Weber was awarded a Guggenheim Fellowships in 1950.[3] He received a Thorne Music Award in 1965, which was given to composers of “mature years and recognized accomplishments".[4]

The painter Don Bachardy painted several beautiful portraits of Ben. He got to know Ben in the 1960s, when Ben had moved uptown and wasn’t giving parties much anymore. In Don's beautiful house in Santa Monica, overlooking the Santa Monica Mountains and the Pacific Ocean, hanging in pride of place at one window is a beautiful, framed score of Ben Weber’s. Don said that Ben was the most unique person he’d ever known, and he and Christopher Isherwood certainly knew many singular people. He tried to describe the qualities that made Ben so unique: his combination of profound seriousness, deep melancholy, and then those sudden, unexpected moments of humor that would catch Don completely off guard—he’d be talking very seriously about music or poetry, and suddenly switch to a completely different voice, imitating some opera singer—or, in an instant, his whole expression would change and he’d take on a wildly devilish demeanor. Don regrets that he never asked Ben to do one of his drag performances for him. “He wasn’t doing them anymore, but he probably would have done one for me if I’d asked. Ben in drag would not have been like anyone else.”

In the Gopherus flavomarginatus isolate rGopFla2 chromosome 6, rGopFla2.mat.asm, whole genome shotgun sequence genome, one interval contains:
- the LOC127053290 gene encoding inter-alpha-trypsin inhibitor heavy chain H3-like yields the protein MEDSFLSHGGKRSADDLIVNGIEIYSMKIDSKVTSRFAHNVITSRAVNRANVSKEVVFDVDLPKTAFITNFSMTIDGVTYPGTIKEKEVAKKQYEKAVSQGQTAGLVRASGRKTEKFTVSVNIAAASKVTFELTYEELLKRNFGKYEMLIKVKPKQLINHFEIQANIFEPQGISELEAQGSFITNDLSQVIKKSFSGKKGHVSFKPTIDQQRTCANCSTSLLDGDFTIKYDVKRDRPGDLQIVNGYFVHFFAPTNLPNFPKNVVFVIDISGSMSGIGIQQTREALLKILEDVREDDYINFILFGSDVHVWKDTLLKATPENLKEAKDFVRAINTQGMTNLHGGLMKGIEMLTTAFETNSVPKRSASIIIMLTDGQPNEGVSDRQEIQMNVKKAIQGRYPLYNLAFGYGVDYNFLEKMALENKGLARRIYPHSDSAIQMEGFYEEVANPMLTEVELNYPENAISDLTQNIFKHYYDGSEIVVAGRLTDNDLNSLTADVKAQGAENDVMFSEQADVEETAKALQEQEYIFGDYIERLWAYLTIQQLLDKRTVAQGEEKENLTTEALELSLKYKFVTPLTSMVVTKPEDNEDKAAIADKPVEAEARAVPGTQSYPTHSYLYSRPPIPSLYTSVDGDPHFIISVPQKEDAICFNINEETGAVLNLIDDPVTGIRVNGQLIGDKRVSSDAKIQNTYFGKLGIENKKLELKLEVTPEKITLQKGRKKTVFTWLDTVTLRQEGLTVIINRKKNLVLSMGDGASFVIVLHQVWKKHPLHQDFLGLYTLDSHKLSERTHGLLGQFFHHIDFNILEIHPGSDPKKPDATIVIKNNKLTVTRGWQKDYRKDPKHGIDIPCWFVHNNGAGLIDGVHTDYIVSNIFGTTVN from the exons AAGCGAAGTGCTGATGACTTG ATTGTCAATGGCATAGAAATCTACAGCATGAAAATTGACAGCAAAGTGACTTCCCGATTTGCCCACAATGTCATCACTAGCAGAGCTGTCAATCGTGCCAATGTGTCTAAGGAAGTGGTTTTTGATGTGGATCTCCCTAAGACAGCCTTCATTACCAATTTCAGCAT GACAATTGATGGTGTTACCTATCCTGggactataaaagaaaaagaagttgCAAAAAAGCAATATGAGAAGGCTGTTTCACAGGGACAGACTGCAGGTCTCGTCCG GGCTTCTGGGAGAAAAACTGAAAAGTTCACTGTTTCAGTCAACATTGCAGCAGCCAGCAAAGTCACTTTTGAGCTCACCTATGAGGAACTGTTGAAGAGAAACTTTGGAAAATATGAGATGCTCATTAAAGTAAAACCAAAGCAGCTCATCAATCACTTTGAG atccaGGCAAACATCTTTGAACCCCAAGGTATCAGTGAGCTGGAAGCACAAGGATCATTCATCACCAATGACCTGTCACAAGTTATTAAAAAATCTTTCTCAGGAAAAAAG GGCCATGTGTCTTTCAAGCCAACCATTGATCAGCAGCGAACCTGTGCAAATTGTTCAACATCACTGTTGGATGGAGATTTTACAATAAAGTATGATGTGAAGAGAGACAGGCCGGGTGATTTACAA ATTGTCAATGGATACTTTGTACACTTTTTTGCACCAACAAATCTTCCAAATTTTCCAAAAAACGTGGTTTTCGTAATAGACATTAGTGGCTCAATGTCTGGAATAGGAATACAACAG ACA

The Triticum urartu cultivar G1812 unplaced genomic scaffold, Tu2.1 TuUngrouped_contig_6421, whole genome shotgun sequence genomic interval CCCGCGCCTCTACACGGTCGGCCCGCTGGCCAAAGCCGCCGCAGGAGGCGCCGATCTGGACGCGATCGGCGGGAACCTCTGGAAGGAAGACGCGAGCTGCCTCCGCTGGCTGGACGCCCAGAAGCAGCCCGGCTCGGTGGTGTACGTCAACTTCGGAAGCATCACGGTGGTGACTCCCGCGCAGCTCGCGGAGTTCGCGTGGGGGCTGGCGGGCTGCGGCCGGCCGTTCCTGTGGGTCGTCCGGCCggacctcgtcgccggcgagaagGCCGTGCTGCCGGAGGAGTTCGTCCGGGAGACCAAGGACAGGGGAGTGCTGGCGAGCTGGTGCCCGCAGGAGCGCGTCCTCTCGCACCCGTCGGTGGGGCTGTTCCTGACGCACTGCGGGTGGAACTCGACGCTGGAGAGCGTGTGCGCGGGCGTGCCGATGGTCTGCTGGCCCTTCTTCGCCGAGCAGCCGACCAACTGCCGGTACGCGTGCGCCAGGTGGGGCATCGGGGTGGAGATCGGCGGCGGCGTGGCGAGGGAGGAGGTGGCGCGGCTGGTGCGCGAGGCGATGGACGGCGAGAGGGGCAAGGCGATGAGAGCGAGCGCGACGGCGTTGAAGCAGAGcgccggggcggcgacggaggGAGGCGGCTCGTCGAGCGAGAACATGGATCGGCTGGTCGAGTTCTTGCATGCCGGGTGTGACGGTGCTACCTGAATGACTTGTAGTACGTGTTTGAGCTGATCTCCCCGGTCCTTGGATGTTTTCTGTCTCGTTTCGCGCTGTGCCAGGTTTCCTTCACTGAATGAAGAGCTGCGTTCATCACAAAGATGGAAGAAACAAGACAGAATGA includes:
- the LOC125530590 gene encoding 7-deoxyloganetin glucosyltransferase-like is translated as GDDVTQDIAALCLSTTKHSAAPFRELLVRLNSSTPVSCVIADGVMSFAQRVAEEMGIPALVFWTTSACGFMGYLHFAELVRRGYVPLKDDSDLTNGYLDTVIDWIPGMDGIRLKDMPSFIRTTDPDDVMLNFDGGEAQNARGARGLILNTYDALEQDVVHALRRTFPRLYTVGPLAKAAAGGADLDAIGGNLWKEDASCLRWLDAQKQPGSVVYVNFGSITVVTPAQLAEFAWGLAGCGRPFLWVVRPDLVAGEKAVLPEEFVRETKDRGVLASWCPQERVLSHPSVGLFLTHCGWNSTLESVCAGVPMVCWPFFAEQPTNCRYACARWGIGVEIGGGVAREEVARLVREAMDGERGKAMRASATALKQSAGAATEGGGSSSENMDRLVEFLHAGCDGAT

Ben Weber arrived at Yaddo in October 1966, and stayed almost to Christmas. Weber had been a friend of the poet Frank O'Hara, whose death in a freak accident at Fire Island during the summer was still affecting him. Peter Sculthorpe, another composer, found Weber depressed, and bought him a dog as a Christmas present, hoping a pet's company would help. Weber named it Pattie. A serialist, Weber was fascinated by Europe; Peter recalled him complaining about the boring, straight, dreary road from Yaddo to New York, and his longing instead for Europe's country lanes and cobblestones. This seemed to Peter symptomatic: This is the trouble with the music that you are writing ... so complex and turning around and around within itself ... just a little European old-fashioned lane ... What I want to do is write music that just goes straight, like the wide and long and straight road, and marvellous, wonderful, long sounds. Meanwhile, Weber recalled that at Yaddo they both drank a great deal, and later told Peter he was planning a revealing opera with the title The Last Martini (Wallace-Crabbe recalled that Peter introduced him to the martini).

Some of Weber compositions are:

My published books:

See my published books